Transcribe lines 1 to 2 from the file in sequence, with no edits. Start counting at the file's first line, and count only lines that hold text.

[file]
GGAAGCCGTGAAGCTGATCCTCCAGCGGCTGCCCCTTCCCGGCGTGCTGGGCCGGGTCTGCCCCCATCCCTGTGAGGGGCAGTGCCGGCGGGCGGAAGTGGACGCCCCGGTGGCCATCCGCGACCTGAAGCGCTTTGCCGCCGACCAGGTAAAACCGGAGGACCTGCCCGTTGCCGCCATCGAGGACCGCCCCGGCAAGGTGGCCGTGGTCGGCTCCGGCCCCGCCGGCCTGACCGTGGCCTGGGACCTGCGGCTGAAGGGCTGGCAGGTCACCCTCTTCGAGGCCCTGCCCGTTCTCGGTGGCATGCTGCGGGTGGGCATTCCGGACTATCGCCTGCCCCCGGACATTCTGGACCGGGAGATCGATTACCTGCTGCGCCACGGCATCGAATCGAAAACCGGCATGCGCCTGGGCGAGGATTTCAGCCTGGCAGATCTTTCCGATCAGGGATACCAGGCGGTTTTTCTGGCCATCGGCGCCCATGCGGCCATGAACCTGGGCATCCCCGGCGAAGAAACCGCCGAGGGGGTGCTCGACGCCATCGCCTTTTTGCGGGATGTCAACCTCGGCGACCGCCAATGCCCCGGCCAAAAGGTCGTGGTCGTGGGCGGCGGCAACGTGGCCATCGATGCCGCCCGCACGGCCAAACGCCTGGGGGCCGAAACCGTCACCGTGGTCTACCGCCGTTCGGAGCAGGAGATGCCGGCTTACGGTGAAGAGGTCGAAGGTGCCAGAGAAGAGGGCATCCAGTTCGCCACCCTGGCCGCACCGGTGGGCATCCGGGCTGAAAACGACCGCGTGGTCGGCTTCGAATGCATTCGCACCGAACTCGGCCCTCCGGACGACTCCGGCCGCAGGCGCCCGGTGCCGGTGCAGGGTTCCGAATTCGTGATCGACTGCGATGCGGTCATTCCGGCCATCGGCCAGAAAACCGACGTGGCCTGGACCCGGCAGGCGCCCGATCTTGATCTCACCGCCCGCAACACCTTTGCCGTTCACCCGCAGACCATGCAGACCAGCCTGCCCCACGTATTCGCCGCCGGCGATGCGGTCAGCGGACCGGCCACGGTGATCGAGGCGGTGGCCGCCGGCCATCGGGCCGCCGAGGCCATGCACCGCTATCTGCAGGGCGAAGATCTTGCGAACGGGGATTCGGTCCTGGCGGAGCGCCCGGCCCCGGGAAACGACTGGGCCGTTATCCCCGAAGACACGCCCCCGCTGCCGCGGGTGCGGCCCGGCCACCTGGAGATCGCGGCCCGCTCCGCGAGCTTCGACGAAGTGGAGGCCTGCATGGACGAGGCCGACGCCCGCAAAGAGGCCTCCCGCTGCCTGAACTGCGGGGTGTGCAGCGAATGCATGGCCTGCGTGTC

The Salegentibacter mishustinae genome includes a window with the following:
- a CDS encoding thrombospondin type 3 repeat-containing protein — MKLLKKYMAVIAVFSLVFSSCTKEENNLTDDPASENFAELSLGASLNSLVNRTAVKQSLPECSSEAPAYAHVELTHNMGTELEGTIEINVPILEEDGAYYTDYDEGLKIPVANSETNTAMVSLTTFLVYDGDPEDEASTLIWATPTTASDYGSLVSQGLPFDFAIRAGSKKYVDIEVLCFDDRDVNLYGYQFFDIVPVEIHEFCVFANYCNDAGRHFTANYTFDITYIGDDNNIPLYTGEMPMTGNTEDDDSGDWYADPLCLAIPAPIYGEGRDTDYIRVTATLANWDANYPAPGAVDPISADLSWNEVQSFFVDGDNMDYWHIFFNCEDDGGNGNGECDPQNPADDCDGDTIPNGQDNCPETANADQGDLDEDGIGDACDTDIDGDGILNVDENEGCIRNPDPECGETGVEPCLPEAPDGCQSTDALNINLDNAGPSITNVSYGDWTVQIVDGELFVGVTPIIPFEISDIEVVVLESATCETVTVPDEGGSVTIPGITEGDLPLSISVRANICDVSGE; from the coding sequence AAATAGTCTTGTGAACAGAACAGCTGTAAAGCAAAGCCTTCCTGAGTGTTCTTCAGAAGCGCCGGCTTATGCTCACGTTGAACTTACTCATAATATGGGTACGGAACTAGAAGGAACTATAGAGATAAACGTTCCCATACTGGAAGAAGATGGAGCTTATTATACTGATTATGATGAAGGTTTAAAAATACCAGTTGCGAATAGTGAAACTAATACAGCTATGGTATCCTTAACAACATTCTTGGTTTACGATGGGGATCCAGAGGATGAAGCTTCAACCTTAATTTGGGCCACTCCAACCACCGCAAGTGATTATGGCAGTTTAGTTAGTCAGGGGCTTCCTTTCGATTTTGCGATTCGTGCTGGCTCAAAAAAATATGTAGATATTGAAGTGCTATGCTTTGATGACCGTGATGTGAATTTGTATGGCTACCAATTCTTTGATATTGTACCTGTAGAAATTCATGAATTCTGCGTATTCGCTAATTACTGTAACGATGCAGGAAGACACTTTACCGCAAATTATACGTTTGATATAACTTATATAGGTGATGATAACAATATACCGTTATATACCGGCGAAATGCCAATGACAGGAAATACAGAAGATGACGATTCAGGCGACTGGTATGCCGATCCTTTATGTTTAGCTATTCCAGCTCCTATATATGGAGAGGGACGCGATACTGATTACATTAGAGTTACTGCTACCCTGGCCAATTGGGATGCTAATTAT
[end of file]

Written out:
GGAAGCCGTGAAGCTGATCCTCCAGCGGCTGCCCCTTCCCGGCGTGCTGGGCCGGGTCTGCCCCCATCCCTGTGAGGGGCAGTGCCGGCGGGCGGAAGTGGACGCCCCGGTGGCCATCCGCGACCTGAAGCGCTTTGCCGCCGACCAGGTAAAACCGGAGGACCTGCCCGTTGCCGCCATCGAGGACCGCCCCGGCAAGGTGGCCGTGGTCGGCTCCGGCCCCGCCGGCCTGACCGTGGCCTGGGACCTGCGGCTGAAGGGCTGGCAGGTCACCCTCTTCGAGGCCCTGCCCGTTCTCGGTGGCATGCTGCGGGTGGGCATTCCGGACTATCGCCTGCCCCCGGACATTCTGGACCGGGAGATCGATTACCTGCTGCGCCACGGCATCGAATCGAAAACCGGCATGCGCCTGGGCGAGGATTTCAGCCTGGCAGATCTTTCCGATCAGGGATACCAGGCGGTTTTTCTGGCCATCGGCGCCCATGCGGCCATGAACCTGGGCATCCCCGGCGAAGAAACCGCCGAGGGGGTGCTCGACGCCATCGCCTTTTTGCGGGATGTCAACCTCGGCGACCGCCAATGCCCCGGCCAAAAGGTCGTGGTCGTGGGCGGCGGCAACGTGGCCATCGATGCCGCCCGCACGGCCAAACGCCTGGGGGCCGAAACCGTCACCGTGGTCTACCGCCGTTCGGAGCAGGAGATGCCGGCTTACGGTGAAGAGGTCGAAGGTGCCAGAGAAGAGGGCATCCAGTTCGCCACCCTGGCCGCACCGGTGGGCATCCGGGCTGAAAACGACCGCGTGGTCGGCTTCGAATGCATTCGCACCGAACTCGGCCCTCCGGACGACTCCGGCCGCAGGCGCCCGGTGCCGGTGCAGGGTTCCGAATTCGTGATCGACTGCGATGCGGTCATTCCGGCCATCGGCCAGAAAACCGACGTGGCCTGGACCCGGCAGGCGCCCGATCTTGATCTCACCGCCCGCAACACCTTTGCCGTTCACCCGCAGACCATGCAGACCAGCCTGCCCCACGTATTCGCCGCCGGCGATGCGGTCAGCGGACCGGCCACGGTGATCGAGGCGGTGGCCGCCGGCCATCGGGCCGCCGAGGCCATGCACCGCTATCTGCAGGGCGAAGATCTTGCGAACGGGGATTCGGTCCTGGCGGAGCGCCCGGCCCCGGGAAACGACTGGGCCGTTATCCCCGAAGACACGCCCCCGCTGCCGCGGGTGCGGCCCGGCCACCTGGAGATCGCGGCCCGCTCCGCGAGCTTCGACGAAGTGGAGGCCTGCATGGACGAGGCCGACGCCCGCAAAGAGGCCTCCCGCTGCCTGAACTGCGGGGTGTGCAGCGAATGCATGGCCTGCGTGTC

The Salegentibacter mishustinae genome includes a window with the following: